6.9. Sample calculation for sizing a flare stack

6.10. Process design of emergency measures

Chapter 7. Safety Relive Valves Design

7.1. Provisions of pressure safety relief valves

7.2. Provisions of temperature safety valves

7.3. Provisions of vacuum safety valves

7.4. Provisions of rupture disks

7.5. Spare safety valves

7.6. Selection of type

7.7. Closed spring type valves

7.8. Safety valves with lifting devices

7.9. Temperature safety relief valves

7.10. Safety valve caps

7.11. Safety valve drains

7.12. Rupture disc types

7.13. Safety valve bonnet

7.14. Set pressure

7.15. Pressure safety or relief valve set pressure

Chapter 8. Sizing of Valve and Control Valve

8.1. Manual valves

8.2. Check valves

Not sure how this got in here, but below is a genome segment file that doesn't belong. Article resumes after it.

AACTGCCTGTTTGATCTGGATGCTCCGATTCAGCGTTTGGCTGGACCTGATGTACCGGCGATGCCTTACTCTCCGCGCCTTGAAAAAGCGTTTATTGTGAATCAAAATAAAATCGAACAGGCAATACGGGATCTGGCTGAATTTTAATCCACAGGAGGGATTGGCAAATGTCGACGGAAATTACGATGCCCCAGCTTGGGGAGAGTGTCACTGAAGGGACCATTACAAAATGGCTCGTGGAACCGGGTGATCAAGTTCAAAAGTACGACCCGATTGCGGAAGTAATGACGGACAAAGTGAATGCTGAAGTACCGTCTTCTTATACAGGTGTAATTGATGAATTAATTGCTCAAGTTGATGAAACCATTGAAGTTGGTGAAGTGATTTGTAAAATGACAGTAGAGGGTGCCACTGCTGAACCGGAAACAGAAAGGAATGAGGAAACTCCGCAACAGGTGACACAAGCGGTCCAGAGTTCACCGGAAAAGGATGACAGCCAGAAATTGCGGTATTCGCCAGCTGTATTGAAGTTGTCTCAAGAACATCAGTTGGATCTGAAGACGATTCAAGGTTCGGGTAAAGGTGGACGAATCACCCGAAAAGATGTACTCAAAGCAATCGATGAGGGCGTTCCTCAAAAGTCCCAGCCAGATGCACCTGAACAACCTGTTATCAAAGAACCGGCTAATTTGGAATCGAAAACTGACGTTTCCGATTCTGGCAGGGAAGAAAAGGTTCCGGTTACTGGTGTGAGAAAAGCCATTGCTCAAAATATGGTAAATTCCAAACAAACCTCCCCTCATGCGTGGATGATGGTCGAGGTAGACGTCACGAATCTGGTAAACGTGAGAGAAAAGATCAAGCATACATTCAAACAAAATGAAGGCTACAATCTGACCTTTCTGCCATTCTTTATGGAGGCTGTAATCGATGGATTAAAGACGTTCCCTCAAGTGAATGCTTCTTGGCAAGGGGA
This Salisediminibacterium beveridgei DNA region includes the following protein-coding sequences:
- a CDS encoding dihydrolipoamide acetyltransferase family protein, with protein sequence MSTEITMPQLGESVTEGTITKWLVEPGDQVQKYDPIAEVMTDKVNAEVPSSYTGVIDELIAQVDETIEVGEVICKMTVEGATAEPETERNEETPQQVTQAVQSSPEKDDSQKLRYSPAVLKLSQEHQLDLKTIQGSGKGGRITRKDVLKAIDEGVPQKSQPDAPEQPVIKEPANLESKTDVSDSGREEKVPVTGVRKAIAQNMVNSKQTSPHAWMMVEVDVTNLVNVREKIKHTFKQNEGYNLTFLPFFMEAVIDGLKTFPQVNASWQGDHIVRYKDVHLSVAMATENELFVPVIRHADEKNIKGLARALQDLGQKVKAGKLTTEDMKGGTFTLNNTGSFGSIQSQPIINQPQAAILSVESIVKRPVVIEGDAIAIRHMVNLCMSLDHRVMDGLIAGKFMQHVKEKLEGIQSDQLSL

8.3. Control valves

8.4. Control valve sizing

8.5. Calculating Cv for liquids

8.6. Liquid sizing examples

8.7. Calculating Cv for gases

8.8. Calculating Cv for two phase flow

8.9. Engineering and material for control valves

8.10. Control valve body size and flange rating

Chapter 9. Natural Gas Dehydration

9.1. Phase behavior of dehydrated natural gas

9.2. Water content of natural gases

9.3. Gas water content prediction using generalized charts

9.4. Gas water content prediction using empirical methods

9.5. Methods based on EOS

9.6. Hydrates in natural gas systems

9.7. Thermodynamic model for the hydrate phase

9.8. Hydrate predictions for high CO2/H2S content gases

9.9. Hydrate inhibition

9.10. Natural gas dehydration methods

9.11. Adsorption of water by a solid

Chapter 10. Natural Gas Sweetening

10.1. Chemical solvent processes

10.2. Process selection

10.3. Chemical reaction processes

10.4. Simplified design calculations

10.5. General considerations

10.6. Corrosion in gas sweetening plants

10.7. Flash tank

10.8. Combined physical/chemical purification processes

10.9. Carbonate process

10.10. Physical absorption methods

10.11. Solid bed sweetening methods (batch Processes)

10.12. Process design